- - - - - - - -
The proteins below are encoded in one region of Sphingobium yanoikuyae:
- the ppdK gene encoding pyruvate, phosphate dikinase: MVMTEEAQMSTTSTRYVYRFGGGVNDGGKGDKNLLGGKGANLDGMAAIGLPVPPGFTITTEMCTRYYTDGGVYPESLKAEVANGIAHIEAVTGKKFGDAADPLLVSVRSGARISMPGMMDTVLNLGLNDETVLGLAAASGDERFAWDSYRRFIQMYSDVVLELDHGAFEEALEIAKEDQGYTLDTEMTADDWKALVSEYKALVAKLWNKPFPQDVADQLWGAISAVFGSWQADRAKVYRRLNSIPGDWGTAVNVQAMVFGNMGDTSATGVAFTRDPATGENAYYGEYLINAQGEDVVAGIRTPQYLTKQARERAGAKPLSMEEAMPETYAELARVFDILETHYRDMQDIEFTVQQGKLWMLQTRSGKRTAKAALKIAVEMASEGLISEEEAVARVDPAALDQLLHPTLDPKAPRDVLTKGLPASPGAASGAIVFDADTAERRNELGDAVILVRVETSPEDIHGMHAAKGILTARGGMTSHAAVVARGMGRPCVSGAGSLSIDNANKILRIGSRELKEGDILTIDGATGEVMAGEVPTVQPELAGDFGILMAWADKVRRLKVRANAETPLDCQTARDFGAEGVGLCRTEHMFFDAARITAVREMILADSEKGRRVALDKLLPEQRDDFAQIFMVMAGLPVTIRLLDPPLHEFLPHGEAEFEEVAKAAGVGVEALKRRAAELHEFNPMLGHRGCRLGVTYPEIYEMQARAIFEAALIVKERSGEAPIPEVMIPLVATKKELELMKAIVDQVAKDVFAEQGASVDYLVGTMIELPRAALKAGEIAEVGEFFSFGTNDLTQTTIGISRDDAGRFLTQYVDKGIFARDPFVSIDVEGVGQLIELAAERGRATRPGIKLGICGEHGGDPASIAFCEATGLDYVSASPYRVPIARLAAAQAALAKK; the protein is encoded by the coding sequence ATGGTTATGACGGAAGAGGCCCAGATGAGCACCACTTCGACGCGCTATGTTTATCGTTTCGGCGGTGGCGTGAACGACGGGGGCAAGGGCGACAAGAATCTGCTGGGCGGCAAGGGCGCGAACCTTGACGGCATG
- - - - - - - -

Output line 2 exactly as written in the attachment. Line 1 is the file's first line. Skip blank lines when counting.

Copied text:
- the ppdK gene encoding pyruvate, phosphate dikinase: MVMTEEAQMSTTSTRYVYRFGGGVNDGGKGDKNLLGGKGANLDGMAAIGLPVPPGFTITTEMCTRYYTDGGVYPESLKAEVANGIAHIEAVTGKKFGDAADPLLVSVRSGARISMPGMMDTVLNLGLNDETVLGLAAASGDERFAWDSYRRFIQMYSDVVLELDHGAFEEALEIAKEDQGYTLDTEMTADDWKALVSEYKALVAKLWNKPFPQDVADQLWGAISAVFGSWQADRAKVYRRLNSIPGDWGTAVNVQAMVFGNMGDTSATGVAFTRDPATGENAYYGEYLINAQGEDVVAGIRTPQYLTKQARERAGAKPLSMEEAMPETYAELARVFDILETHYRDMQDIEFTVQQGKLWMLQTRSGKRTAKAALKIAVEMASEGLISEEEAVARVDPAALDQLLHPTLDPKAPRDVLTKGLPASPGAASGAIVFDADTAERRNELGDAVILVRVETSPEDIHGMHAAKGILTARGGMTSHAAVVARGMGRPCVSGAGSLSIDNANKILRIGSRELKEGDILTIDGATGEVMAGEVPTVQPELAGDFGILMAWADKVRRLKVRANAETPLDCQTARDFGAEGVGLCRTEHMFFDAARITAVREMILADSEKGRRVALDKLLPEQRDDFAQIFMVMAGLPVTIRLLDPPLHEFLPHGEAEFEEVAKAAGVGVEALKRRAAELHEFNPMLGHRGCRLGVTYPEIYEMQARAIFEAALIVKERSGEAPIPEVMIPLVATKKELELMKAIVDQVAKDVFAEQGASVDYLVGTMIELPRAALKAGEIAEVGEFFSFGTNDLTQTTIGISRDDAGRFLTQYVDKGIFARDPFVSIDVEGVGQLIELAAERGRATRPGIKLGICGEHGGDPASIAFCEATGLDYVSASPYRVPIARLAAAQAALAKK; the protein is encoded by the coding sequence ATGGTTATGACGGAAGAGGCCCAGATGAGCACCACTTCGACGCGCTATGTTTATCGTTTCGGCGGTGGCGTGAACGACGGGGGCAAGGGCGACAAGAATCTGCTGGGCGGCAAGGGCGCGAACCTTGACGGCATG